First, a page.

This DIY Upcycled Denim Backpack takes things to another level. If you are up for the challenge the video offers step-by-step instructions on how to turn your old jeans into an awesome backpack for under 5 bucks.
DIY recycled basket
For lovers of keeping tidy, or anyone looking to make a useful item for the home, this recycled denim basket is a great way to weave your old jeans away from the landfill.
A little more complicated than the previous basket, but quite aesthetically pleasing and versatile, this DIY Rope Basket would make a sturdy addition to your sewing room or any other room in your home.
Another very practical solution for upcycling your old denim, this project helps you turn your old jeans into a rug.
Turn old jeans into a dress
If you’re wondering how to reuse old jeans to make new clothes, this is for you. You can turn your old jeans into an amazing dress like the one featured in this project.
Turn old jeans into a jacket
You can also try your hand at upcycling your old jeans into a jacket!
7. No-sew ways to upcycle old jeans
If you are wondering what you can do with old jeans without any sewing, there are still simple, practical, and fun options for you too. Here are some of our favorites:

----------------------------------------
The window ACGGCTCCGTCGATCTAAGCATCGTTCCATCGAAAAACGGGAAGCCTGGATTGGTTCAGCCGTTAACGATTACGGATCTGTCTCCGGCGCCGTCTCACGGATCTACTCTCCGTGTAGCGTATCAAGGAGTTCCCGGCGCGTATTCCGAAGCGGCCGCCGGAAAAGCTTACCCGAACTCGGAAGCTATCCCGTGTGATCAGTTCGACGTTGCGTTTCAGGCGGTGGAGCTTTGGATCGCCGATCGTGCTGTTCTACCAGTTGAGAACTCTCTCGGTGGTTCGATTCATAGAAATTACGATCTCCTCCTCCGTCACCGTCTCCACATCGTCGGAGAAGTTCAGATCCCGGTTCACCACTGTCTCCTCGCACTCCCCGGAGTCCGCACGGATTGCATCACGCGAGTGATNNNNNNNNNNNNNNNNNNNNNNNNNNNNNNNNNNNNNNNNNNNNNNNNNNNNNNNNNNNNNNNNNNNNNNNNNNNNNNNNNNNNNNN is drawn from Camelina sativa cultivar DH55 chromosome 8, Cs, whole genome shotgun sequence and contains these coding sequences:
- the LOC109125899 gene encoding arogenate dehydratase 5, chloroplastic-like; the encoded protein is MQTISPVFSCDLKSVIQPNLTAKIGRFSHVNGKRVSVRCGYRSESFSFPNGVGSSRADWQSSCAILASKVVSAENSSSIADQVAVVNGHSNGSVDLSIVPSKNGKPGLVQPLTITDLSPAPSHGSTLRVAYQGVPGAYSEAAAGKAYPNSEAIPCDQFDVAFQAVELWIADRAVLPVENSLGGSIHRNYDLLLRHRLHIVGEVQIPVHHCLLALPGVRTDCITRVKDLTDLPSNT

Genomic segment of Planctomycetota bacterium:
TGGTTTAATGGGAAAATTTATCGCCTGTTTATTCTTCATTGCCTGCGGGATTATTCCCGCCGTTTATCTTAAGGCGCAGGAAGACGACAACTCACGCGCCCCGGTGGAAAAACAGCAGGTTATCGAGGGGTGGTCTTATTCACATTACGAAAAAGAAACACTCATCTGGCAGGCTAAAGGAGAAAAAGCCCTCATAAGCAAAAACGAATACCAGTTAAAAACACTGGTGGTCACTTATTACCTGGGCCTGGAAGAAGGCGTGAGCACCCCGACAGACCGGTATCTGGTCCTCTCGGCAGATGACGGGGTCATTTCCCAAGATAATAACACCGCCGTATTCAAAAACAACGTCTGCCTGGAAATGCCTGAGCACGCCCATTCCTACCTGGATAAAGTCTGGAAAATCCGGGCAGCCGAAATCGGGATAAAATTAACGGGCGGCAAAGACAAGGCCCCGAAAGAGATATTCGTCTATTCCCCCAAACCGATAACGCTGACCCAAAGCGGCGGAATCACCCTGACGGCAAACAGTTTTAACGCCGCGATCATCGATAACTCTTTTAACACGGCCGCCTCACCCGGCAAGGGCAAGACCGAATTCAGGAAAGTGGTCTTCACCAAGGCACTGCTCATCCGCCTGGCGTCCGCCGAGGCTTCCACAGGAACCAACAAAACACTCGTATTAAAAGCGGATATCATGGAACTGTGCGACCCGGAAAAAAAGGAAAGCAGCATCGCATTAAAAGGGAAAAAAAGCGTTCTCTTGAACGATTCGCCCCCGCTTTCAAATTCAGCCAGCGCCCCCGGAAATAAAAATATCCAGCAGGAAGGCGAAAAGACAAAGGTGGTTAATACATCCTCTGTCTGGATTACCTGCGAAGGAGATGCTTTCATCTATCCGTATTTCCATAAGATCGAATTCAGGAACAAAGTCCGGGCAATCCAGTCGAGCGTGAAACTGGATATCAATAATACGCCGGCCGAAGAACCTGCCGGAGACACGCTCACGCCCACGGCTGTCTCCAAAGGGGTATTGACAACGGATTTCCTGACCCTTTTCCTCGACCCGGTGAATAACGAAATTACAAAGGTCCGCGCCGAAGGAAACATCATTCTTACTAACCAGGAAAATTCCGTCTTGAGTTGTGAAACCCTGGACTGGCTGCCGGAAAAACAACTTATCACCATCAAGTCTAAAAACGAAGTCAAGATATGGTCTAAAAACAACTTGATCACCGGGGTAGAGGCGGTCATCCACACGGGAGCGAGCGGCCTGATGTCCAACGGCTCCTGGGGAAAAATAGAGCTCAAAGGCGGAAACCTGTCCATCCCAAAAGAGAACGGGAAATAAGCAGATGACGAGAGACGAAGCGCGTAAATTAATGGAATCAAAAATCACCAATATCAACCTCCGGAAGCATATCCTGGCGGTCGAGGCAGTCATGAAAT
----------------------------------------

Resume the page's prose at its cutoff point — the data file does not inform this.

Upcycled pen pots
This simple project can require as little as a pair of your old jeans, good scissors, and some safety pins. The result will be an adorable solution to organize pens or knick-knacks. You can also choose to use a sewing machine if you’d like.
Feather wall décor
This is a lovely decorative no-sew option to turn your old denim jeans into feather wall decor. It can be made from found objects too.
For all our pet owners and lovers out there, here you’ll find several no-sew dog toy ideas that will truly put your denim to the test and give them another very worthwhile use.
You can even make a handy apron in no time with a pair of your old jeans and some good scissors.
Why is it important to know What To Do With Old Blue Jeans
Like a lot of our clothing, denim production can come at a hefty cost to the environment and to those involved in its production. From farming the cotton required to weave the fabric, to sewing, to getting the final products in our hands, there are lots of issues along the way.
One of the main issues with jeans is that conventional manufacturing processes can be very chemical-intensive.
For one, conventional jeans are usually made of cotton which is known to be a very pesticide-intensive crop when produced unsustainably. This poses important health concerns for the workers and the ecosystems that are exposed to these chemicals. Cotton is also a very water-intensive crop.
The synthetic fibers used in conventional jeans are also an issue; often derived from fossil fuel bi-products or require chemical-intensive processes that are harmful to workers and to the environment as well.